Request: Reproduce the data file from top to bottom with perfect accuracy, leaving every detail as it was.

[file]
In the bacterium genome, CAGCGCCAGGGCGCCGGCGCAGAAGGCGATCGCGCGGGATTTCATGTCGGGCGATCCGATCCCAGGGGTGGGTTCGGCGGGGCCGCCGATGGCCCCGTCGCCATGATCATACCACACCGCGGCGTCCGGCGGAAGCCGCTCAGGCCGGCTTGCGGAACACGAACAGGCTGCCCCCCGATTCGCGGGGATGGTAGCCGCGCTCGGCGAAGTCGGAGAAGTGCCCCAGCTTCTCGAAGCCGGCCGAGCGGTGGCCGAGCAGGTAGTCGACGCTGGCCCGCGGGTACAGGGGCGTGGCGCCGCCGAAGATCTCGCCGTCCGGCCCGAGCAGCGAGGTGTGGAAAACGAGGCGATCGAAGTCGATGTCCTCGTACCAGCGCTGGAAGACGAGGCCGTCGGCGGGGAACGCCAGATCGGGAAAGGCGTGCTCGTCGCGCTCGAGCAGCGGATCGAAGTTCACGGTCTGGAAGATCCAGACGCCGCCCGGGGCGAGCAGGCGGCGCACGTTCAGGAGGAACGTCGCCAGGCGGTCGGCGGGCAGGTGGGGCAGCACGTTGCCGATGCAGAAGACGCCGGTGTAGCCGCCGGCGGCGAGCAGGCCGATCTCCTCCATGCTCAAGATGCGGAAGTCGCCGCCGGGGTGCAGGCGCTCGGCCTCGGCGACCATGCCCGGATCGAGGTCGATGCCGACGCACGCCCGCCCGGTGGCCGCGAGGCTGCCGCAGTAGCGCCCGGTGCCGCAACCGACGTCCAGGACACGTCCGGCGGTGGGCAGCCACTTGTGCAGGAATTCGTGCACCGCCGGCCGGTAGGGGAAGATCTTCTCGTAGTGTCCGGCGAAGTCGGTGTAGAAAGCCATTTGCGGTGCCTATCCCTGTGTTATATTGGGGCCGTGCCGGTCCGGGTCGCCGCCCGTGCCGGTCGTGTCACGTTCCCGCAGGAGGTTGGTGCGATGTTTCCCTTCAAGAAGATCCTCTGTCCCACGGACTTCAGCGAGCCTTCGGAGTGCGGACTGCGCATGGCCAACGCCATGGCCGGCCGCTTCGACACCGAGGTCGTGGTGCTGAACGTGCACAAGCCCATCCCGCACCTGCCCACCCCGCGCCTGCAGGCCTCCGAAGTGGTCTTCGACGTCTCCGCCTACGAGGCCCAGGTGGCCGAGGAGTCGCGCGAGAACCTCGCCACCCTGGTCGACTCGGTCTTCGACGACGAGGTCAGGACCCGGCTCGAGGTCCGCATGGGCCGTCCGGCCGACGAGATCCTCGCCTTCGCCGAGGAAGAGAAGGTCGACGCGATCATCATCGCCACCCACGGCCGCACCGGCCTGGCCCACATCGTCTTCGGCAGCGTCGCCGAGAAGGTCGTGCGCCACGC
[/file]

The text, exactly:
In the bacterium genome, CAGCGCCAGGGCGCCGGCGCAGAAGGCGATCGCGCGGGATTTCATGTCGGGCGATCCGATCCCAGGGGTGGGTTCGGCGGGGCCGCCGATGGCCCCGTCGCCATGATCATACCACACCGCGGCGTCCGGCGGAAGCCGCTCAGGCCGGCTTGCGGAACACGAACAGGCTGCCCCCCGATTCGCGGGGATGGTAGCCGCGCTCGGCGAAGTCGGAGAAGTGCCCCAGCTTCTCGAAGCCGGCCGAGCGGTGGCCGAGCAGGTAGTCGACGCTGGCCCGCGGGTACAGGGGCGTGGCGCCGCCGAAGATCTCGCCGTCCGGCCCGAGCAGCGAGGTGTGGAAAACGAGGCGATCGAAGTCGATGTCCTCGTACCAGCGCTGGAAGACGAGGCCGTCGGCGGGGAACGCCAGATCGGGAAAGGCGTGCTCGTCGCGCTCGAGCAGCGGATCGAAGTTCACGGTCTGGAAGATCCAGACGCCGCCCGGGGCGAGCAGGCGGCGCACGTTCAGGAGGAACGTCGCCAGGCGGTCGGCGGGCAGGTGGGGCAGCACGTTGCCGATGCAGAAGACGCCGGTGTAGCCGCCGGCGGCGAGCAGGCCGATCTCCTCCATGCTCAAGATGCGGAAGTCGCCGCCGGGGTGCAGGCGCTCGGCCTCGGCGACCATGCCCGGATCGAGGTCGATGCCGACGCACGCCCGCCCGGTGGCCGCGAGGCTGCCGCAGTAGCGCCCGGTGCCGCAACCGACGTCCAGGACACGTCCGGCGGTGGGCAGCCACTTGTGCAGGAATTCGTGCACCGCCGGCCGGTAGGGGAAGATCTTCTCGTAGTGTCCGGCGAAGTCGGTGTAGAAAGCCATTTGCGGTGCCTATCCCTGTGTTATATTGGGGCCGTGCCGGTCCGGGTCGCCGCCCGTGCCGGTCGTGTCACGTTCCCGCAGGAGGTTGGTGCGATGTTTCCCTTCAAGAAGATCCTCTGTCCCACGGACTTCAGCGAGCCTTCGGAGTGCGGACTGCGCATGGCCAACGCCATGGCCGGCCGCTTCGACACCGAGGTCGTGGTGCTGAACGTGCACAAGCCCATCCCGCACCTGCCCACCCCGCGCCTGCAGGCCTCCGAAGTGGTCTTCGACGTCTCCGCCTACGAGGCCCAGGTGGCCGAGGAGTCGCGCGAGAACCTCGCCACCCTGGTCGACTCGGTCTTCGACGACGAGGTCAGGACCCGGCTCGAGGTCCGCATGGGCCGTCCGGCCGACGAGATCCTCGCCTTCGCCGAGGAAGAGAAGGTCGACGCGATCATCATCGCCACCCACGGCCGCACCGGCCTGGCCCACATCGTCTTCGGCAGCGTCGCCGAGAAGGTCGTGCGCCACGC